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Create a simple map

A simple map is a simplified representation of reality. It’s a drawing of the essential elements of a territory or geographic phenomenon.

Typically you build a simple map early in the learning process, with a title related to the “situational problem” you are considering.

To view a simple map being built, using Cartograf, see the video here or at right.

 Then click through the following pages  for more details and advice.


“Simple maps” help to graphically communicate the observations you make. They also help you present additional information and answers you gather through your research.

Title: Your map should have an appropriate title. The title should relate to the social sciences unit you are studying, and to the specific problem or task you are working on. (Note that on Cartograf maps you can also add a space for a more detailed description for your map.)

Scale: The scale you draw on your map tells how far points are in the real world. You can express this as a ratio, like 1:1,000,000 (One to one million). That says that a space of one indicated on the map equals one million of those same spaces on the ground. Typically a more useful representation is a graphic scale like this:

Note that Cartograf and other mapping tools have built-in scales that change as you zoom. But for your simple map that focuses on a specific region, you might want to use drawing tools to make a more visible graphic scale. (see red scale below)

Legend: “The legend should be on your map for easy reference, and it should include all of the symbols that you have used.” By using colours and icons, the legend can help indicate how you categorize different areas (industrial, residential, etc.), and it can help us identify key sites and key facts your confirmed through research.

Consider organizing legend items and the elements they represent on a paper organizer (Simple Map Component Notes) before you actually add them to your map.

You will likely start by using a satellite image, aerial view, or perhaps a photograph of the area you are studying. You will then identify obvious and visible things you can see, and if possible mark them right on your simple map as you go. (Maybe you can draw overtop over the satellite view, or you could start sketching on a blank map space.)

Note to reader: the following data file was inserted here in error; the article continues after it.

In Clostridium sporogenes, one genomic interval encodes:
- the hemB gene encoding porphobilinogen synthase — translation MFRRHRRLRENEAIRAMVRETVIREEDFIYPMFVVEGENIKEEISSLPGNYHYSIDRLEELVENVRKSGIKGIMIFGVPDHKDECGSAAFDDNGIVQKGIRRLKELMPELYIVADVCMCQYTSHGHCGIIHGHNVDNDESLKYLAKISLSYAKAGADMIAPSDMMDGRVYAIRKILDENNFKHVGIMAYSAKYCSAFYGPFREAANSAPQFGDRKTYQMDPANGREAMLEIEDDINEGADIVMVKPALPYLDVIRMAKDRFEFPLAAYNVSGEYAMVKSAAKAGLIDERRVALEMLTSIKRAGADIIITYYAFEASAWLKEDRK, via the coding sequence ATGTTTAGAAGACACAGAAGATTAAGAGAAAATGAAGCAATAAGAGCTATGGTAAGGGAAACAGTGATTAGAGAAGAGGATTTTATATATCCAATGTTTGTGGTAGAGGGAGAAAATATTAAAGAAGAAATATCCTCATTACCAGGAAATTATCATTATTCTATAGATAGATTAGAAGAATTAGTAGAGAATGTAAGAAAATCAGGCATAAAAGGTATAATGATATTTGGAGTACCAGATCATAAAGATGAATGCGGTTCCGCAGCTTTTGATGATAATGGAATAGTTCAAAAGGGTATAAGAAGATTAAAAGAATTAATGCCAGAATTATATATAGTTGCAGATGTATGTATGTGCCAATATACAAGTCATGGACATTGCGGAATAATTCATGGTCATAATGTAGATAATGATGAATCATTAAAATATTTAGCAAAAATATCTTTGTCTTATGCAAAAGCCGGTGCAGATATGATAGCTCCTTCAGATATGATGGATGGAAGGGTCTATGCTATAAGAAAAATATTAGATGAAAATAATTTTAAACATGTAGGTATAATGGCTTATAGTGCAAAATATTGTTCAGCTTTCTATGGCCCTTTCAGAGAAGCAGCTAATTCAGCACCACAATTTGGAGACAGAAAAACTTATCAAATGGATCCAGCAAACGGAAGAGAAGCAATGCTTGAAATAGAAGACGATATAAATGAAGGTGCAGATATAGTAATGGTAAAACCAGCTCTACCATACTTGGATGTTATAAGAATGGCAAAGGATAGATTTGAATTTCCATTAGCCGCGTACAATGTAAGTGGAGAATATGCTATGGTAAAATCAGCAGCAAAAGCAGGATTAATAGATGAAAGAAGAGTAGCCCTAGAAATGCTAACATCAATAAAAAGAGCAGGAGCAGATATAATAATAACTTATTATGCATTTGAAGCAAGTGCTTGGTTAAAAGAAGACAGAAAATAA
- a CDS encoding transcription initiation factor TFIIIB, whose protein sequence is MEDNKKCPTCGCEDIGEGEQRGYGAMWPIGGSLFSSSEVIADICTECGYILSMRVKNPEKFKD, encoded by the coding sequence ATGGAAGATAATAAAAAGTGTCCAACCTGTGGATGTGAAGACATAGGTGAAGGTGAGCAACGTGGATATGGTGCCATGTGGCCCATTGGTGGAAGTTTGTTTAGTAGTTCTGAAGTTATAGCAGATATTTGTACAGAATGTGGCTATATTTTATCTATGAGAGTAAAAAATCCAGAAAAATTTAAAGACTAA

Certain features might already be identified on the source materials you are using, like mountain ranges, borders, etc. For other features, like waterways, ports, rivers, urban areas, rural farms, and sometimes even buildings – those too you might also be able to identify them on your own. (Can you see the Pyramids in the picture!?)

Mark what you know with shapes, arrows, icons or if possible words. Use existing legend icons, or consider whether you need to add new items to your legend as you go.


Depending on the task at hand, or the situational problem you are trying to answer, you will likely need to group and organize the elements on your simple map.

For example, you could organize “areas” according to types, such as whether they are historical, financial, industrial or residential areas. Key cities and their specific sites can also be organized in a similar way, using different icons to represent different types of locations.

At this point your simple map should already be taking shape. A “schematic representation” of the key elements, using graphic symbols rather than realistic pictures, is already beginning to form. What is left now is to investigate these territories and locations further in order to discover relationships, and get answers to your questions!

Note that when using Cartograf, your simple-map schematics can be overlaid right on top of other map and satellite views!


Establishing facts sounds simple: You find more information, get the facts, get some statistics to support your facts, delve into the details, etc.

But then it is the “etc” part here that is important. What was your assignment? What issue or question or problem are you trying to understand? The facts you look for, find and then highlight in your map, they need to support your “Interpretation” of what is there AND of what is going on. For example, you can determine how an area is used, or how it changes, or how people are involved, or where people are going. (Note the arrows indicating movement from residential to industrial and business districts below.)

Through additional research, you can discover how areas and locations are involved in an “issue” too: like how a region contributes to pollution, or how people affect a territory, or vise versa! Mark the “important elements” on your simple map that help explain these issues, and use shapes and symbols to illustrate your ideas. Again, you may need to change or add items to your legend as you add new information.

During research you may want to use a paper organizer such as Simple Map Research Notes to note down information for what you need to demonstrate on your map.

Here is where your simple maps really gets simple. Your goal is to isolate your icons, captions, drawings and schematic representations. You want them to appear by themselves, to better represent what your map is trying to explain or show.

Your simple map alone, on a blank canvas, should show the categorization of locations, and the relationships or issues you want to describe. Your simple map should be the answer to the question(s) your assignment posed. Below is a sample from Cartograf.


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